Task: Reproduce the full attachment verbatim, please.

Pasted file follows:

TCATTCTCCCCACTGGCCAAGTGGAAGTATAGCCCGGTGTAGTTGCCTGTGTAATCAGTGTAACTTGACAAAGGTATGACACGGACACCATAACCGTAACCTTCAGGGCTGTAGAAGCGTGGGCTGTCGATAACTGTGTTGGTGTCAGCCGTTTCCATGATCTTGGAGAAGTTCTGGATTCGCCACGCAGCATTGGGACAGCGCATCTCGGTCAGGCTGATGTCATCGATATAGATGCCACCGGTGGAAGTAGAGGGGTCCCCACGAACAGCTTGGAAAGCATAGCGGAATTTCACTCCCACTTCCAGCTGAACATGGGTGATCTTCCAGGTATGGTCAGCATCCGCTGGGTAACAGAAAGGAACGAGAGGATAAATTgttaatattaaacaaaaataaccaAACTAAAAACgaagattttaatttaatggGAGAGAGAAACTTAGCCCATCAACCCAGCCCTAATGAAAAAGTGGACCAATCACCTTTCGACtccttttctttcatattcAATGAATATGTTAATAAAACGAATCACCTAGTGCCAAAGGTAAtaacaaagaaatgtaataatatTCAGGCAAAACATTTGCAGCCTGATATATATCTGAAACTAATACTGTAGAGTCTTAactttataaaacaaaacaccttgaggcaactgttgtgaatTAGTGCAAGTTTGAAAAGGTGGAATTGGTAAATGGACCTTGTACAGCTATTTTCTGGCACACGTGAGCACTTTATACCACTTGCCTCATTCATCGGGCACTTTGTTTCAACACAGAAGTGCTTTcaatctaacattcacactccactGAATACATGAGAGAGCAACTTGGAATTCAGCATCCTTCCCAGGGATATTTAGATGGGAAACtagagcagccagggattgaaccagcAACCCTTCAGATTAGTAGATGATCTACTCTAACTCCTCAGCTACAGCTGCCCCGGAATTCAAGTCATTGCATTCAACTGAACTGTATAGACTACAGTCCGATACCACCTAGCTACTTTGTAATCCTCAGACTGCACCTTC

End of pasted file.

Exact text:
TCATTCTCCCCACTGGCCAAGTGGAAGTATAGCCCGGTGTAGTTGCCTGTGTAATCAGTGTAACTTGACAAAGGTATGACACGGACACCATAACCGTAACCTTCAGGGCTGTAGAAGCGTGGGCTGTCGATAACTGTGTTGGTGTCAGCCGTTTCCATGATCTTGGAGAAGTTCTGGATTCGCCACGCAGCATTGGGACAGCGCATCTCGGTCAGGCTGATGTCATCGATATAGATGCCACCGGTGGAAGTAGAGGGGTCCCCACGAACAGCTTGGAAAGCATAGCGGAATTTCACTCCCACTTCCAGCTGAACATGGGTGATCTTCCAGGTATGGTCAGCATCCGCTGGGTAACAGAAAGGAACGAGAGGATAAATTgttaatattaaacaaaaataaccaAACTAAAAACgaagattttaatttaatggGAGAGAGAAACTTAGCCCATCAACCCAGCCCTAATGAAAAAGTGGACCAATCACCTTTCGACtccttttctttcatattcAATGAATATGTTAATAAAACGAATCACCTAGTGCCAAAGGTAAtaacaaagaaatgtaataatatTCAGGCAAAACATTTGCAGCCTGATATATATCTGAAACTAATACTGTAGAGTCTTAactttataaaacaaaacaccttgaggcaactgttgtgaatTAGTGCAAGTTTGAAAAGGTGGAATTGGTAAATGGACCTTGTACAGCTATTTTCTGGCACACGTGAGCACTTTATACCACTTGCCTCATTCATCGGGCACTTTGTTTCAACACAGAAGTGCTTTcaatctaacattcacactccactGAATACATGAGAGAGCAACTTGGAATTCAGCATCCTTCCCAGGGATATTTAGATGGGAAACtagagcagccagggattgaaccagcAACCCTTCAGATTAGTAGATGATCTACTCTAACTCCTCAGCTACAGCTGCCCCGGAATTCAAGTCATTGCATTCAACTGAACTGTATAGACTACAGTCCGATACCACCTAGCTACTTTGTAATCCTCAGACTGCACCTTC